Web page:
The interviewee, a black male who wishes to remain anonymous, was born and bred in one of the rural areas of Limpopo, Ga-Mphahlele. He attended a public school and university, and shares his insights on the South African education system and how we can have a sustainable education sector going forward.
Why do you think that education is important?
Education provides access. You can see how private school kids are always a step ahead with their education? This access is highly dependent on the type of education we receive. Education is important because it provides us with new perspectives, connects us with new people and opens up new horizons. Education helps us dream beyond our inabilities, beyond our inadequacies.
What do you think is the role of education is in society?
Education prepares and qualifies people to work in the economy. It integrates people into society and teaches them values and morals. In a country with a high unemployment rate and high levels of inequality, South African youth find themselves at the margins – especially painful in a democracy that echoed inclusion. We need to find ways in which education is sustainable as well as Africanised.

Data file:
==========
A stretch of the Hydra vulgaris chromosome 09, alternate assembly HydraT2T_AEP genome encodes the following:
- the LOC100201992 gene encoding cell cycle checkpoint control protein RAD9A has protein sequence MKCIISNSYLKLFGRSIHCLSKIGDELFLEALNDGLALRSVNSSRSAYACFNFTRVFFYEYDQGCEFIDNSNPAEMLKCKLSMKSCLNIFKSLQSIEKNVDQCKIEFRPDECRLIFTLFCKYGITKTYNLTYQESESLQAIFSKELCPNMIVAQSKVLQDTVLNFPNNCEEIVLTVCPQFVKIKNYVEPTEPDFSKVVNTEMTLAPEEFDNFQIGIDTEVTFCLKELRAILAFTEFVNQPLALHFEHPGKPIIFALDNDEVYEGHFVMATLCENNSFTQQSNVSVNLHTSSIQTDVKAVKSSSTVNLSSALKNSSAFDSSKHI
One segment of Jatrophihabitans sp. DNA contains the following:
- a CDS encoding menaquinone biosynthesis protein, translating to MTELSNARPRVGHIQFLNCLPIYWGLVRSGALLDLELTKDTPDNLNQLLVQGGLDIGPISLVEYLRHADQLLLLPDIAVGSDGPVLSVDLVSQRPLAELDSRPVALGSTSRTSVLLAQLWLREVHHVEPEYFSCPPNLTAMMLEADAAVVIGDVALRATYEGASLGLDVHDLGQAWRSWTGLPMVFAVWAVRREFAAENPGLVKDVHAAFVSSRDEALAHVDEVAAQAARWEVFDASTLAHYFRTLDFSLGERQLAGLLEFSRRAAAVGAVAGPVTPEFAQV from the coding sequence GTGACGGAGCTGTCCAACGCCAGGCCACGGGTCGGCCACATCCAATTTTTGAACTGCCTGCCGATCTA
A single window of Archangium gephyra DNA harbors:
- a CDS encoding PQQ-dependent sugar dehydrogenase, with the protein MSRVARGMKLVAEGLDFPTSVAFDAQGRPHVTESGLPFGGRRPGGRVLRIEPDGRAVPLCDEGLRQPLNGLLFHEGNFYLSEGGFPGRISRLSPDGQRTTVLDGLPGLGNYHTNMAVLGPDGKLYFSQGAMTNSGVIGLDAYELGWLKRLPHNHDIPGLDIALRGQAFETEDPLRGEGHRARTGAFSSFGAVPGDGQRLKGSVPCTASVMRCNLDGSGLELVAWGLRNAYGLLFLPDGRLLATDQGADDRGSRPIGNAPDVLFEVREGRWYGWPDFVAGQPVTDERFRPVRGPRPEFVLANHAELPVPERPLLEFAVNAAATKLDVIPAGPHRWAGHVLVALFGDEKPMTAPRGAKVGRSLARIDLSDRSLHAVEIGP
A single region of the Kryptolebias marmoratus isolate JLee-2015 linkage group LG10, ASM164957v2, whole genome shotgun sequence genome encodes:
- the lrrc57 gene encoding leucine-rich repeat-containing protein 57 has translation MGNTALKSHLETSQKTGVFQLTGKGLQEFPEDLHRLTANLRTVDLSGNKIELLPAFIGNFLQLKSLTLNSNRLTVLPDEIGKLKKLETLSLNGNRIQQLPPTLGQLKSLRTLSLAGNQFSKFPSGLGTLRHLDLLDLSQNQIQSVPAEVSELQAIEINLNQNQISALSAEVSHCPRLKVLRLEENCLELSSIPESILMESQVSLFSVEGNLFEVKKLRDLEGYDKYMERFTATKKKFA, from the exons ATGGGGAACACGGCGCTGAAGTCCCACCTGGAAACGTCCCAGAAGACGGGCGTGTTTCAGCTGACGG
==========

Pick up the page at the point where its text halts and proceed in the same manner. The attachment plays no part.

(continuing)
Access to education is a basic human right and we have seen movements from #FeesMustFall reiterating what is embedded in the Charter, however South Africans, many who are poor, still find themselves bearing the brunt of leaders who are dissonant with their daily lived experiences and constantly speaking and thinking from a point of privilege. Do you think what is embedded in the Freedom Charter is still achievable or should we forget about the entire concept of democracy when looking at our education system?
Access to quality education is embedded in the freedom charter and constitution but yet we continue to see the violation of this right, 28 years into democracy. But democracy has not failed us – rather the implementers of the democracy have failed us. We talk about how young people are the future of the country and yet they still bare the brunt of these failures; we talk about how they need to be as liberal as the youth of 1976 to fight for what is theirs. Truthfully speaking, this democracy is not theirs; instead they have reimagined a democracy for them, and they need a space and environment to implement that democracy. I believe our youth can and will be able to elaborate on this democracy and what it needs to look like, to reimagine a constitution so well rounded and upheld that every member of society honours the constitution. #FeesMustFall was an indication that the youth know what they want, and it is not what is happening now; young children in schools know what they want, and it is not having no access to water or having to use pit latrines.